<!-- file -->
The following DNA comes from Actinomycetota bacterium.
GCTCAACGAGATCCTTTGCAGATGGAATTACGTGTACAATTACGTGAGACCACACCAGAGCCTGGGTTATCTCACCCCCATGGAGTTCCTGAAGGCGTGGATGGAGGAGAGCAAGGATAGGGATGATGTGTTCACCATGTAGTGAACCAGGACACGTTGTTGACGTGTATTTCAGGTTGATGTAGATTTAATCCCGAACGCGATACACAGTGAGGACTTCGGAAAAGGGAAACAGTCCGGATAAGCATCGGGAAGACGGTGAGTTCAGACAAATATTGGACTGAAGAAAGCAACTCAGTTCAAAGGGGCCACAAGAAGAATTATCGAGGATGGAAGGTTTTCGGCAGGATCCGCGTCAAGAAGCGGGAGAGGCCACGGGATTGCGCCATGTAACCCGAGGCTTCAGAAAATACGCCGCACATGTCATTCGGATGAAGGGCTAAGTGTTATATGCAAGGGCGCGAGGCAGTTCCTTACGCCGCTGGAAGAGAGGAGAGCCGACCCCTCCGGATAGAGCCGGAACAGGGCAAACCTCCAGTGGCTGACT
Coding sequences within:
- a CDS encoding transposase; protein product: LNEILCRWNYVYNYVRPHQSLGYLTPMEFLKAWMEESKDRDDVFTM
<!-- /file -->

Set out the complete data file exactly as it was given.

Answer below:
The following DNA comes from Actinomycetota bacterium.
GCTCAACGAGATCCTTTGCAGATGGAATTACGTGTACAATTACGTGAGACCACACCAGAGCCTGGGTTATCTCACCCCCATGGAGTTCCTGAAGGCGTGGATGGAGGAGAGCAAGGATAGGGATGATGTGTTCACCATGTAGTGAACCAGGACACGTTGTTGACGTGTATTTCAGGTTGATGTAGATTTAATCCCGAACGCGATACACAGTGAGGACTTCGGAAAAGGGAAACAGTCCGGATAAGCATCGGGAAGACGGTGAGTTCAGACAAATATTGGACTGAAGAAAGCAACTCAGTTCAAAGGGGCCACAAGAAGAATTATCGAGGATGGAAGGTTTTCGGCAGGATCCGCGTCAAGAAGCGGGAGAGGCCACGGGATTGCGCCATGTAACCCGAGGCTTCAGAAAATACGCCGCACATGTCATTCGGATGAAGGGCTAAGTGTTATATGCAAGGGCGCGAGGCAGTTCCTTACGCCGCTGGAAGAGAGGAGAGCCGACCCCTCCGGATAGAGCCGGAACAGGGCAAACCTCCAGTGGCTGACT
Coding sequences within:
- a CDS encoding transposase; protein product: LNEILCRWNYVYNYVRPHQSLGYLTPMEFLKAWMEESKDRDDVFTM